The World Series of Video Games has expanded its deal with CBS Sports, landing four hourlong specials on the Eye web that will offer coverage of tournaments and follow the players that compete in them throughout the year.
The tourney organizer is trying to turn videogames into a spectator sport and give them the same TV-friendly treatment poker has received in recent years, complete with color commentary and profiles.
Deal with CBS Sports is a time buy, with specials filmed at events in Louisville, Ky.; Dallas and Los Angeles set to air in July, August and November. The finale, which takes place in Sweden, airs in December. The first show will bow July 29.
WSVG’s events, which feature as many as 1,500 competitors, attract an audience of between 10,000 and 100,000 people over four days, depending on where they’re held, organizers said.
All four hours of programming will air during the midday CBS Sports Spectacular block, which includes coverage of golfing, mountain biking, cycling, sailing and other sporting events.
The WSVG specials will be produced and directed by Matthew Mills, of TV by Mills, who oversaw MTV Networks’ “Gamer’s Week 2.0” last year. Sportscaster Greg Amsinger hosts.
In addition to appealing to gamers and trying to get nongamers to tune in, episodes will serve as a marketing tool for publishers and the games being played in the tournaments — Activision’s “Guitar Hero II,” Blizzard Entertainment’s “World of Warcraft: The Burning Crusade” and “Fight Night Round 3,” from EA Sports.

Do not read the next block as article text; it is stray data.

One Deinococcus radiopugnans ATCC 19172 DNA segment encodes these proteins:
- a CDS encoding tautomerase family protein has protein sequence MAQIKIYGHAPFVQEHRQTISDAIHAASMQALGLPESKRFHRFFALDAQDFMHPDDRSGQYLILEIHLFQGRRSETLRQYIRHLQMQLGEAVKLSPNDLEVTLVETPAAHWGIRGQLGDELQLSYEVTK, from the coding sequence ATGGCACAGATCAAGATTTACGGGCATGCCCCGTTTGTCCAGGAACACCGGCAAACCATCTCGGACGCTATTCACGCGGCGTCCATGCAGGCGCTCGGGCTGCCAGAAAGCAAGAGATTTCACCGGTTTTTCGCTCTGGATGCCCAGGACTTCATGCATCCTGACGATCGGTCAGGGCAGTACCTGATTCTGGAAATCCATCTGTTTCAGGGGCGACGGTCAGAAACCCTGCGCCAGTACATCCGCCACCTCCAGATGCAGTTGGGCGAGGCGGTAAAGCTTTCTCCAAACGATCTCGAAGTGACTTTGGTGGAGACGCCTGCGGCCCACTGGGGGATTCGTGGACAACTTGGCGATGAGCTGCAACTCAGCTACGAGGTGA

Last year, CBS Sports ran the one-off “They Got Game: The Stars of the World Series of Video Games Presented by Intel” as part of a deal to air 20 hours of programming about the tournaments across various Viacom channels, including MTV and College Sports Television.
“This year, we wanted to focus our coverage on CBS,” said Matthew Ringel, president and commissioner of the World Series of Video Games. “We felt it had the widest reach and that the type of programming one finds on CBS Sports is aligned with how we’re approaching videogames. We want to establish this as very viable televised sports entertainment.”